- Page 1 Garmin StreetPilot Western Europe + Car Kit
- Page 2 Extras, Navigation and Verdict
- Comprehensive destination options
- Full points of interest database plus Google Local Search
- Keyword search for address and POI
- More expensive than the competition
- Extras add more to cost
- Mount for iPhone 4 chassis only
- Review Price: £89.99
- Maps for Western Europe
- Full UK postcodes
- POI system and Google Local Search
- 3D Traffic option
- 3D Landmarks and Panorama options
Whilst a selection of competitors have embraced the growing interest in smartphones, Garmin has been conspicuous by its absence. But with the increase in people foregoing a standalone device in favour of a smartphone app, including the likes of TomTom for iPhone, this was clearly a market sat-nav companies had to be in. So Garmin, with a little help from its purchase of Navigon in mid 2011, has succumbed and launched its own smartphone software, available in UK and Ireland or Western European flavours.
Garmin StreetPilot Western Europe Compatibility
We looked at the Western European version, which costs £69.99, making it a better deal than the £49.99 you will need to fork out for the UK and Ireland iteration. However, although you can buy the software on its own, the Western European app is also available as a bundle with a sturdy screen mount for £89.99. This is only compatible with iPhone 4 or iPhone 4S models, however, and will not support the newly release iPhone 5. Despite this, the app itself will run on any device with iOS 4.3 and above, including including iPhone 3GS onwards and more recent iPod touch models including the new 2012 iPad touch. The phone is secured firmly in the mount, with a power adapter included for a car cigarette-lighter socket. The power adapter must be connected separately, however; it’s not integrated into the mount.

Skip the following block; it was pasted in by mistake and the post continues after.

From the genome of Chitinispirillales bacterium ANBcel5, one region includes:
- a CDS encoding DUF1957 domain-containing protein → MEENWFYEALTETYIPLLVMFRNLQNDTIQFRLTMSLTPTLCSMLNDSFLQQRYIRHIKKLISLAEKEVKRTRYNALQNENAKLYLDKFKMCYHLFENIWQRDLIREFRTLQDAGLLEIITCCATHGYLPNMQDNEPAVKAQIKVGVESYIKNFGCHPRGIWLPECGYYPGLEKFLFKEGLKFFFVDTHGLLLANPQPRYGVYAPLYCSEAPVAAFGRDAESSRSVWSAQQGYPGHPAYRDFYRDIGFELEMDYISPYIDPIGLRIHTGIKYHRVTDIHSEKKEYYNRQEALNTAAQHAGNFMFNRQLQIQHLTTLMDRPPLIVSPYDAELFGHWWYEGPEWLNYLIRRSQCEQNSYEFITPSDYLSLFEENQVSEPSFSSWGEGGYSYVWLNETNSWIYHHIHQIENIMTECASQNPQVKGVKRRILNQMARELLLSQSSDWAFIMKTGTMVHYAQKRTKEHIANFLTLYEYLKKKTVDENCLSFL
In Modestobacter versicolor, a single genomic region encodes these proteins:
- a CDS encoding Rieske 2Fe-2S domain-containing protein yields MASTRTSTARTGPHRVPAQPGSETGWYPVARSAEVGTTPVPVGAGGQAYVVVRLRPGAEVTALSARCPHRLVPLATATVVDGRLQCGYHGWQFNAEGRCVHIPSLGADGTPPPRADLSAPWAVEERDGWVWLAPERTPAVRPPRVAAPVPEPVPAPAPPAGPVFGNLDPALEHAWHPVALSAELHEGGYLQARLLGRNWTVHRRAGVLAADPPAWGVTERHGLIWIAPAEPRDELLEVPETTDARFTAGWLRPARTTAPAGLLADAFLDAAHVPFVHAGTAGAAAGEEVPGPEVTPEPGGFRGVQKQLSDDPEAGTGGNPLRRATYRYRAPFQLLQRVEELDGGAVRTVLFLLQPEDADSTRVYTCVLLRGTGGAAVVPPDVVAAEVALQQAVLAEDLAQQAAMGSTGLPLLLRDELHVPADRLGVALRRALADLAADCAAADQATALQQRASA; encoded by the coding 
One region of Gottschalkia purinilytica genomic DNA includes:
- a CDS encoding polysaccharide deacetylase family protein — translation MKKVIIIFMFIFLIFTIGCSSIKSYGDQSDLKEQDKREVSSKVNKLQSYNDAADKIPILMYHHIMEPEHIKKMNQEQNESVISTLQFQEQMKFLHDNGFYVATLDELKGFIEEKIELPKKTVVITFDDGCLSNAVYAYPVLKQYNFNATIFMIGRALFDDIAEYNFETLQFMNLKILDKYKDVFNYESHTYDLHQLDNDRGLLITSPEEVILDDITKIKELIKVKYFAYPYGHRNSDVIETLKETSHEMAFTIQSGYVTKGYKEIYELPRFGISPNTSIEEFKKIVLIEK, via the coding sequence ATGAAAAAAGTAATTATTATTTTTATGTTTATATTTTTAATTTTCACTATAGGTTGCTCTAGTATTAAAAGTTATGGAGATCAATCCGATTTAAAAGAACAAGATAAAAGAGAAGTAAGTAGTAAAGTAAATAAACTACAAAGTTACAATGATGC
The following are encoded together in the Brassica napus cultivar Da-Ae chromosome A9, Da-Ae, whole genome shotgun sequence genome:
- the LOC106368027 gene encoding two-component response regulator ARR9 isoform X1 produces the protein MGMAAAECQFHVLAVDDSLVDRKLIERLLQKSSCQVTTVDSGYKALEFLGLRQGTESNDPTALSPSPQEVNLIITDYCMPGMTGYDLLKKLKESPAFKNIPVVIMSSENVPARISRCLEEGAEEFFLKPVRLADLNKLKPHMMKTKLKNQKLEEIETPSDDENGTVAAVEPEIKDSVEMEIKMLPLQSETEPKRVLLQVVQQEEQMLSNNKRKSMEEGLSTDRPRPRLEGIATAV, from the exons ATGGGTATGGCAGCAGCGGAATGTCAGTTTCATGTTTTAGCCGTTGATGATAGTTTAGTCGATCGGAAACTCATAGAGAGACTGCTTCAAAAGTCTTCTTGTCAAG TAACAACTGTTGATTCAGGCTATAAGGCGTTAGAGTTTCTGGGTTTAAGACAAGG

Garmin StreetPilot Western Europe Features
The menu starts off on familiar territory for Garmin sat-navs, with two large icons to take you to the destination entry system or to the map, and an array of smaller icons for secondary functions. However, the overall look and feel is a bit different to Garmin’s standalone sat-navs. You can enter a destination by looking up a house number and street keyword, or use a full UK postcode, or drill down from city to street in traditional fashion.
There is also a traditional category-based points of interest (POI) system, although you can search across this by keyword. We also found that in the Western European version, the database search is across all included countries, so you can potentially find destinations across the border when you are on holiday in continental Europe. The POI database is well stocked, but if you can’t find what you are looking for, Google Local Search is also available, although of course this will require a 3G or Wi-Fi connection. You can also navigate to road intersections, city centres, iPhone contacts, GPS coordinates, and Exit Services along your current route. This calls up a list of useful POIs that are close to your route, if you want a quick stop for food or petrol. There’s a multi-waypoint trip planner as well.
When you have found your destination, an icon on the top right lets you look up a six-day weather forecast for the location, with information supplied by My-Cast. You can also share whether you are coming to, currently at, or leaving a location via Facebook or text, with the latter being potentially more useful than the scatter-gun social media provisions of many competitors. Twitter support is noticeable by its absence, though. You can also add a found location to your favourites with a single click, and search for POIs near this location.